A pair of Metro Vancouver teens with autism and severe anxiety disorders are speaking out after they were told to leave the SkyTrain because of their service dogs.
The pair, along with the organization that trains the animals, says the issue highlights a bias towards people with visible physical disabilities.
LISTEN: Two Metro Vancouver Kids With Developmental Disabilities Were Kicked Off Skytrain Because Of Their Service Dogs… Why?
Annika and Chloe say they were getting on the SkyTrain with their service dogs Lilly and Sherlock – who are both still in training – when a transit official approached them and questioned them about the dogs.
The pair say the dogs were behaving and sitting underneath the train seat like they are meant to – and both were equipped with harnesses, vests that say “autism” on them, leashes, and collars.
“They’re legally classified as medical equipment, they’re the same as a wheelchair or a cane,” says Chloe.
The pair use their dogs to handle anxiety severe anxiety. Annika, for example, says Sherlock will guide her out of a building if she starts having a panic attack, to find a safe place where they can sit and he can press into her to relieve the stress.
When the SkyTrain official asked them to prove the dogs were service animals by providing ID, the girls couldn’t.
Chloe says because they’re still in training they didn’t have any kind of paperwork.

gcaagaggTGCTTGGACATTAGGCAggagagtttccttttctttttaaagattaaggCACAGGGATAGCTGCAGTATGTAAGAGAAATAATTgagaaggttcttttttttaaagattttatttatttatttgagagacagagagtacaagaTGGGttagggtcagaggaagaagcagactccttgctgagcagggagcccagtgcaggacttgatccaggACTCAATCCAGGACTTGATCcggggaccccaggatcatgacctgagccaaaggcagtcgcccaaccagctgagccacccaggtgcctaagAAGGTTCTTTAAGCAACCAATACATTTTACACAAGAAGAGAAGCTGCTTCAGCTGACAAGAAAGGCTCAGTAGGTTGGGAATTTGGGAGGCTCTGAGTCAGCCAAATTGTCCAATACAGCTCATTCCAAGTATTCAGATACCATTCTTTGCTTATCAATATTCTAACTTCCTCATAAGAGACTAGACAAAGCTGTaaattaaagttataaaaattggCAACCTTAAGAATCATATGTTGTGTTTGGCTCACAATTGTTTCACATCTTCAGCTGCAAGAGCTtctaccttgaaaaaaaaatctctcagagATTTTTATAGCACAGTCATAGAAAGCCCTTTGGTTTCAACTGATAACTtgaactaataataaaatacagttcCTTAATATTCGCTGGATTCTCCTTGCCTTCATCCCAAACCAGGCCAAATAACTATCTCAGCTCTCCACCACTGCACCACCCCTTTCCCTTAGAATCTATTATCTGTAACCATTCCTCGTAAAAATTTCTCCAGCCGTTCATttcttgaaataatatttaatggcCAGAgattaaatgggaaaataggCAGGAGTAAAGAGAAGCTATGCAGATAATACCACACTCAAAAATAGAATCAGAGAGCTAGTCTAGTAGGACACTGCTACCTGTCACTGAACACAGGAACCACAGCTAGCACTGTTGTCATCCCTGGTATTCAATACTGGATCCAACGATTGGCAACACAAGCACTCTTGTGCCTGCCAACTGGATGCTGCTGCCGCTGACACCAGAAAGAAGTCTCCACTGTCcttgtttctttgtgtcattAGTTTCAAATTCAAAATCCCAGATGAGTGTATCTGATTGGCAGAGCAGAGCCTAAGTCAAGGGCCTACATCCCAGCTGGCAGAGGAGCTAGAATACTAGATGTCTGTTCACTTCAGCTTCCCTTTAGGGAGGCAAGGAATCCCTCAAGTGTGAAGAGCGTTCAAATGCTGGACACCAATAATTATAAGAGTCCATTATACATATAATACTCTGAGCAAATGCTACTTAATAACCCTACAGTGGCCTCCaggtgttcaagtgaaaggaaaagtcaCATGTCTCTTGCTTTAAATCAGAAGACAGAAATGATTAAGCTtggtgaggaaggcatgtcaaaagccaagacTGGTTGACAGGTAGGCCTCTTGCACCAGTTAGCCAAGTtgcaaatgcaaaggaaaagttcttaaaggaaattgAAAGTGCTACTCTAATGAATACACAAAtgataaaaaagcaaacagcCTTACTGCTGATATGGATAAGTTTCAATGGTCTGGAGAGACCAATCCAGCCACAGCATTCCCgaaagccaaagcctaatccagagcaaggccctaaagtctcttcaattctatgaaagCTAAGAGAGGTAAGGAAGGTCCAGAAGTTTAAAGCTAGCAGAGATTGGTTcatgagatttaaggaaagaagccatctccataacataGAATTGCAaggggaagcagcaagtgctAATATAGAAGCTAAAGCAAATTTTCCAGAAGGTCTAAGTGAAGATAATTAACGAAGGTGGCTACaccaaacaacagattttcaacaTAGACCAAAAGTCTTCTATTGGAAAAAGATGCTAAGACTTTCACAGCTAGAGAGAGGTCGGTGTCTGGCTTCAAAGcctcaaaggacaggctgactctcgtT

She says they were told to get off. With the stress rising, and in an attempt not to totally shut down, the pair called Danielle Main with the Leash of Hope Society – the program that provided them with the dogs.
Because the anxiety of the situation was escalating and the girls’ parents weren’t too far off – she advised them to get off the train, and deal with TransLink afterwards.
Different set of standards
Main says she doesn’t have an axe to grind with TransLink, and adds that over time her organization has developed close links with many of the staff.
She says officials have begun to crack down on false service dogs, but says that enforcement is being unequally applied at the expense of people who look able-bodied.
“The biggest problem with transit more than anything is the way that they address or handle situations. Because these two ladies here look like able-bodied people, they’re walking targets.”
She says it’s a common issue. One client last summer, she says, was barred from getting on a bus home from Coquitlam, and ended up stuck in the suburb overnight.
By contrast, she says people with wheelchairs or scooters are rarely questioned.
“We’ve seen a dog running around in a raincoat that someone’s hand written service dog on, and it’s had no problem on TransLink.”
Main says the primary goal going forward is to raise awareness that not all people with service dogs have a visible disability.
As for the girls, they say next time they get on the train it will be with a trainer for support, and they’re hoping to get IDs as soon as possible.
One of the girls had an older version of the certificate, and the attendant said it wasn’t acceptable.
The province has issued new service dog certificates with security features, but older certificates are still considered valid until they reach their expiry date.
In an email to CKNW, spokesperson Anne Drennan says, “TransLink is committed to making transit accessible for as many people as possible.
We sympathize with the two young women involved in the experience they described on the SkyTrain. We are looking into the situation to see what we can learn about our policies and procedures in these circumstances.
Assistance animals that are certified under the British Columbia Guide Animal Act are allowed on public transit at all times. The animal must wear its harness and leash and owners must be prepared to produce their animal’s Guide Animal Certificate if requested.”